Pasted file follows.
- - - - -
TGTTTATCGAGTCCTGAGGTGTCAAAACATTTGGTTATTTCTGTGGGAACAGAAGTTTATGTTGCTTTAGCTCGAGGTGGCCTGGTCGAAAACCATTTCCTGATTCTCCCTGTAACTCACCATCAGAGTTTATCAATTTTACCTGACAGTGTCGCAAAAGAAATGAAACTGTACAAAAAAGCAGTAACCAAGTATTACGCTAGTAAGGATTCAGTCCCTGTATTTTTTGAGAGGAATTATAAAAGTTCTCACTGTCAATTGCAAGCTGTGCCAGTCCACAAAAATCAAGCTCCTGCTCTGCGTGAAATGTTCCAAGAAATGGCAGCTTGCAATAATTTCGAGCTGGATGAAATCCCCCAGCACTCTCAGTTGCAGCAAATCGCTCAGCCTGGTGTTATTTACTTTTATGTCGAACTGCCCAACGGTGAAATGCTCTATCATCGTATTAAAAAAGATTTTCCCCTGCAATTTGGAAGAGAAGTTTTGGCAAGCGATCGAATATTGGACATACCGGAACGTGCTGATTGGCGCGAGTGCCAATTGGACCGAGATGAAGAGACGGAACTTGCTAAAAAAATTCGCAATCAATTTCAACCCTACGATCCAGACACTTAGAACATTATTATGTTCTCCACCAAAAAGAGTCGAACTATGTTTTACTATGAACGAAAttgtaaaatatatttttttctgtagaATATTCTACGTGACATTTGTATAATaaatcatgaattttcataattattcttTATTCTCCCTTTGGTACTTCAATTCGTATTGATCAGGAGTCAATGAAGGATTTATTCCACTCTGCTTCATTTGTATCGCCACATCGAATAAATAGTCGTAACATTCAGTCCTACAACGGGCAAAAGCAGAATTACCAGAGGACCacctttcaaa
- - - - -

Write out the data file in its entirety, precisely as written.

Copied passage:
TGTTTATCGAGTCCTGAGGTGTCAAAACATTTGGTTATTTCTGTGGGAACAGAAGTTTATGTTGCTTTAGCTCGAGGTGGCCTGGTCGAAAACCATTTCCTGATTCTCCCTGTAACTCACCATCAGAGTTTATCAATTTTACCTGACAGTGTCGCAAAAGAAATGAAACTGTACAAAAAAGCAGTAACCAAGTATTACGCTAGTAAGGATTCAGTCCCTGTATTTTTTGAGAGGAATTATAAAAGTTCTCACTGTCAATTGCAAGCTGTGCCAGTCCACAAAAATCAAGCTCCTGCTCTGCGTGAAATGTTCCAAGAAATGGCAGCTTGCAATAATTTCGAGCTGGATGAAATCCCCCAGCACTCTCAGTTGCAGCAAATCGCTCAGCCTGGTGTTATTTACTTTTATGTCGAACTGCCCAACGGTGAAATGCTCTATCATCGTATTAAAAAAGATTTTCCCCTGCAATTTGGAAGAGAAGTTTTGGCAAGCGATCGAATATTGGACATACCGGAACGTGCTGATTGGCGCGAGTGCCAATTGGACCGAGATGAAGAGACGGAACTTGCTAAAAAAATTCGCAATCAATTTCAACCCTACGATCCAGACACTTAGAACATTATTATGTTCTCCACCAAAAAGAGTCGAACTATGTTTTACTATGAACGAAAttgtaaaatatatttttttctgtagaATATTCTACGTGACATTTGTATAATaaatcatgaattttcataattattcttTATTCTCCCTTTGGTACTTCAATTCGTATTGATCAGGAGTCAATGAAGGATTTATTCCACTCTGCTTCATTTGTATCGCCACATCGAATAAATAGTCGTAACATTCAGTCCTACAACGGGCAAAAGCAGAATTACCAGAGGACCacctttcaaa